A long known asteroid suddenly sprouted a long narrow tail. This is a 22 minute (45 secs x 30) cropped imaged taken with the Tombaugh Reflector at Farpoint 01-10-19 about 8:00 U.T. The tail was visible faintly in each of the 45 second images. This asteroid may have developed the tail through an impact with another rock. [T08] ATLAS Mauna Loa images 1-5.5 U.T. showed a comet like tail extending from the asteroid and comments started flowing on mpml and comet ml list servers. A couple of months ago it went through a 2 magnitude outburst and is still at that level as of last night.
I originally thought A/2018 V3 was an asteroid (although it may end up being a comet) with a very long perihelion distance. But I was wrong; its max distance is just 4 A.U.’s but the eccentricity is .989( 99 times longer than wide orbit) and its inclination to the solar system is 165 degrees (almost perpendicular.)
Anyway some of the objects in our NEO follow-up program are as faint or even a bit dimmer than 21.5 V magnitude. Even with the arrow pointing to the object its hard to see. Only with consistent movement in the predicted angle is it identifiable as a target. This image is a combination of 14 – 2minute images taken on the night of 11-14-18 and severely cropped. At the time the MPC listed it as 21.6 V magnitude. It would also be easier to see inverted (dark stars on white background) .
This 5 minute image of the returning comet 21P (Giacobini-Zinner) was taken Sept 16, 2018 using a Cannon EOS coupled to an Apogee 80mm F6.25 refractor. The mount was a SST EQ-25 HPFD . At the time of this image, the comet was in the middle of the constellation Auriga.
During a recent visit to England I had an opportunity to visit with Peter Birtwhistle at his home at Great Shefford. Peter is one of the most prolific observers for NEO follow-up in the world. Here we are in front of his backyard observatory (MPC J95) which houses a 16″ LX200 SCT in the small town of Great Shefford. He has developed his own software that allows manipulating image files to produce accurate results of NEO targets.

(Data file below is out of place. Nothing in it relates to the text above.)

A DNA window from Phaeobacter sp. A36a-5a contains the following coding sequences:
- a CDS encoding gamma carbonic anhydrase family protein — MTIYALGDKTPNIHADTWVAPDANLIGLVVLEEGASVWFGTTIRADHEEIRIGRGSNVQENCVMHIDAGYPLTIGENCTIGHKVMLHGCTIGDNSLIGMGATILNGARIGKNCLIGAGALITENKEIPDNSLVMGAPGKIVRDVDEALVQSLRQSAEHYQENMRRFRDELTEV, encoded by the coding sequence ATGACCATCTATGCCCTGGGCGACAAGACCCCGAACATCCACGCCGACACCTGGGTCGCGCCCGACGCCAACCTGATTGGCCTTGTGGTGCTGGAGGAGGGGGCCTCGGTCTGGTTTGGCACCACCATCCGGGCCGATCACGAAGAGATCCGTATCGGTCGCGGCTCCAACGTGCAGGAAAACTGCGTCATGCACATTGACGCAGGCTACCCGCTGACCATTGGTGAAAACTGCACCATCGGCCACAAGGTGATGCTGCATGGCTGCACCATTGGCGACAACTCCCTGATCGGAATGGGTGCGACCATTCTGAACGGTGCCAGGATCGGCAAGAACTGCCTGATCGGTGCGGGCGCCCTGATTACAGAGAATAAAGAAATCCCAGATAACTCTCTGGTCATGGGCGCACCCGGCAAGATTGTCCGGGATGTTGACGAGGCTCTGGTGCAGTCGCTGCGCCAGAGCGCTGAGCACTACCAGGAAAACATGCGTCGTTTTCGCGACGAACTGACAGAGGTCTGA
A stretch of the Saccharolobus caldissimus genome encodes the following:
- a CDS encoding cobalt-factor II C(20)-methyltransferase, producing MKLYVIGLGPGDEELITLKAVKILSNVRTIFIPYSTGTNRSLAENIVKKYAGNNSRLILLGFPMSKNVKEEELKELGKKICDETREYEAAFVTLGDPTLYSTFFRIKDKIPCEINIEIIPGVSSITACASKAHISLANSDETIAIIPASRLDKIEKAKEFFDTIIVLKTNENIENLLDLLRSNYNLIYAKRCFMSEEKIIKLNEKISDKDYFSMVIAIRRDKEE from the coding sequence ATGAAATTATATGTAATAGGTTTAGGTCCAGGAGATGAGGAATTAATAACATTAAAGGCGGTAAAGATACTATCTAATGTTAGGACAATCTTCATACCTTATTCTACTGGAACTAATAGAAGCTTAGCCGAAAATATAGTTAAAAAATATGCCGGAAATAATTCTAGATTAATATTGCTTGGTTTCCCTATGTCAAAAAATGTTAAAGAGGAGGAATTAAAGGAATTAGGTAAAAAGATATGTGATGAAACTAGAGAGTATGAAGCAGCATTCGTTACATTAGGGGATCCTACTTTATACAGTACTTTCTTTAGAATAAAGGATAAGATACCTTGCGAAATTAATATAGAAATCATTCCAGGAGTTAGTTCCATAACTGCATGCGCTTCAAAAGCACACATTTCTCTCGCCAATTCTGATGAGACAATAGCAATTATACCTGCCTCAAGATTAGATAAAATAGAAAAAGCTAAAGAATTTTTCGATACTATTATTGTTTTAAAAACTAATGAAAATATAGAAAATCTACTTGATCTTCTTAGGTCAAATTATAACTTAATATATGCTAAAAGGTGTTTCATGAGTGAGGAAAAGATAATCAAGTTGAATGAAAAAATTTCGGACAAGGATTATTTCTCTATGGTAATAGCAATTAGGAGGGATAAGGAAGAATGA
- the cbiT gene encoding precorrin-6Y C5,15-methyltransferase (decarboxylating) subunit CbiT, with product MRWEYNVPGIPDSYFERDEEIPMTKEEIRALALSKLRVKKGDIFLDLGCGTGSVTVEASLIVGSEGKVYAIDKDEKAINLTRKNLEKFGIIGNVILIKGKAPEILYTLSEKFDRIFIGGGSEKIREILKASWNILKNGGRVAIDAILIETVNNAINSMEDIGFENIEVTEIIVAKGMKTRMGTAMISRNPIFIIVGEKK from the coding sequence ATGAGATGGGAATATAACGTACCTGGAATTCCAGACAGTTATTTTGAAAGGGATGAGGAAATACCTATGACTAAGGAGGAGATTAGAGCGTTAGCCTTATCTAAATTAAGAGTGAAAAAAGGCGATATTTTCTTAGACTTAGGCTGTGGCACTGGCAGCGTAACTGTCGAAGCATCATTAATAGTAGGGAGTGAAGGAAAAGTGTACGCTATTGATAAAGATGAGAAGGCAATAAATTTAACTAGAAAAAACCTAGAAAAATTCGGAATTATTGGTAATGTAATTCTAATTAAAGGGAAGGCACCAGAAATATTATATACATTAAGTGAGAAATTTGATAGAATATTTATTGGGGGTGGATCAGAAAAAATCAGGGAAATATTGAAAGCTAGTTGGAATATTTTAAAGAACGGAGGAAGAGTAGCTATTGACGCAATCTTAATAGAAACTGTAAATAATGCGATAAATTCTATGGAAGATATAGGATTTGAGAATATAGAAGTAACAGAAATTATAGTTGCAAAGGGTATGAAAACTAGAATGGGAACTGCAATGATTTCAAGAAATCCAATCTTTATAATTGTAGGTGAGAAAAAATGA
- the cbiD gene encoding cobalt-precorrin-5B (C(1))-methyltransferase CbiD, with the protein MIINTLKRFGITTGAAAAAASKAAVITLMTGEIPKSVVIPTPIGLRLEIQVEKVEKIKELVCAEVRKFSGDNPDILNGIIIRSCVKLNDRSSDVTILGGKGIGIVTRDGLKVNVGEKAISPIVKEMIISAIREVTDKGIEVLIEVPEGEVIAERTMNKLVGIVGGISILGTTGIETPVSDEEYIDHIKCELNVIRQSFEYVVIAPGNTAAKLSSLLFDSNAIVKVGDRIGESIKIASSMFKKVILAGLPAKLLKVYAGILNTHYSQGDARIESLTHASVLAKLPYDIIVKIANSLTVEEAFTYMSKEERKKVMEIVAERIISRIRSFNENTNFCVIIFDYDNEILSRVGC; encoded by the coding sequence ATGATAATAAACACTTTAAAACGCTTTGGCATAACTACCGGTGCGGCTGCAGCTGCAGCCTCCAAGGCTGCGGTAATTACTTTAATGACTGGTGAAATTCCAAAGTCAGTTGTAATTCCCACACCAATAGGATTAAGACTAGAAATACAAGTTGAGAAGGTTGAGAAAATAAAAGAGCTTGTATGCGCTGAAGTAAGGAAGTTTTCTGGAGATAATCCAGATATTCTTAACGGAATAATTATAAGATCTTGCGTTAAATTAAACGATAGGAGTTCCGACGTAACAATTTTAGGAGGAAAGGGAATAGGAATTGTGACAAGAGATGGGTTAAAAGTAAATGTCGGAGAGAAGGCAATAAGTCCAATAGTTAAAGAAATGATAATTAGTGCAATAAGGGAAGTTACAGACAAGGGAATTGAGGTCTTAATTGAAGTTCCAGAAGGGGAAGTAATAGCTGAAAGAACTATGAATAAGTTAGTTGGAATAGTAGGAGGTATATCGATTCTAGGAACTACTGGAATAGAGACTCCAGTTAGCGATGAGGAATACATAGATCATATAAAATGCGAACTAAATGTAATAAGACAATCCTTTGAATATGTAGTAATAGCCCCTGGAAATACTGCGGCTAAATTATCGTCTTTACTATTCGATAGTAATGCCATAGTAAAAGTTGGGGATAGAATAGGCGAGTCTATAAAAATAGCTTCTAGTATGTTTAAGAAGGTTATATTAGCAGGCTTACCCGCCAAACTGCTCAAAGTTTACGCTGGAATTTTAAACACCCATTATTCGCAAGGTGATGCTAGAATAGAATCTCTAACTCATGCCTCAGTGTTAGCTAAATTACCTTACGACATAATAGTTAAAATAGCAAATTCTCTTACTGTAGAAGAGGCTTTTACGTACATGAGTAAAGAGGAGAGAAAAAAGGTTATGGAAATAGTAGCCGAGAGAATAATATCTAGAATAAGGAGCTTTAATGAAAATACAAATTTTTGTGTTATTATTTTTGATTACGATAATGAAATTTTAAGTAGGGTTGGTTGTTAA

This is an image taken just before dawn 07-11-18 with the new (to us) STL 6303E camera mounted on the Tombaugh .7 meter Reflector at 2 bin pixels ( 18 micron).
There’s a small sunspot just left of top- center of the image.
Taken with an 80mm f/6 Apogee Refractor and a Cannon EOS.
ISO 100 – 1/500th second.
Thousand oaks Mylar solar filter in front of the lens.
A few nights ago I was working the early morning hours doing NEO follow-up when I happened upon an interesting variable star. The star seem to brighten within a few minutes then it decayed brightness over a 1/2 hour or so to its previous level. I thought it a nice specimen of a flare star after producing a light curve through Maxim DL software for the 2 hour period. Thing is, I can’t find it in flare star or even variable star catalogs. So It might be previously unknown. Either way I’m quite sure its a flare star (which generally are red dwarf stars with a very unpredictable rate). I’m going to try and monitor it again but it’s possible it only flares a few times a year, or months, or days, or who knows? Without more observations we be able won’t find a frequency. Right now it’s only up high enough 2-3 hours before dawn. But as we get into early 2017 it will be up longer in the night sky. RA = 12 35 39.6 Dec 39 00 30.3. It’s normal pre-flare magnitude is around 18.8 R. Flare peak is about 16.8 R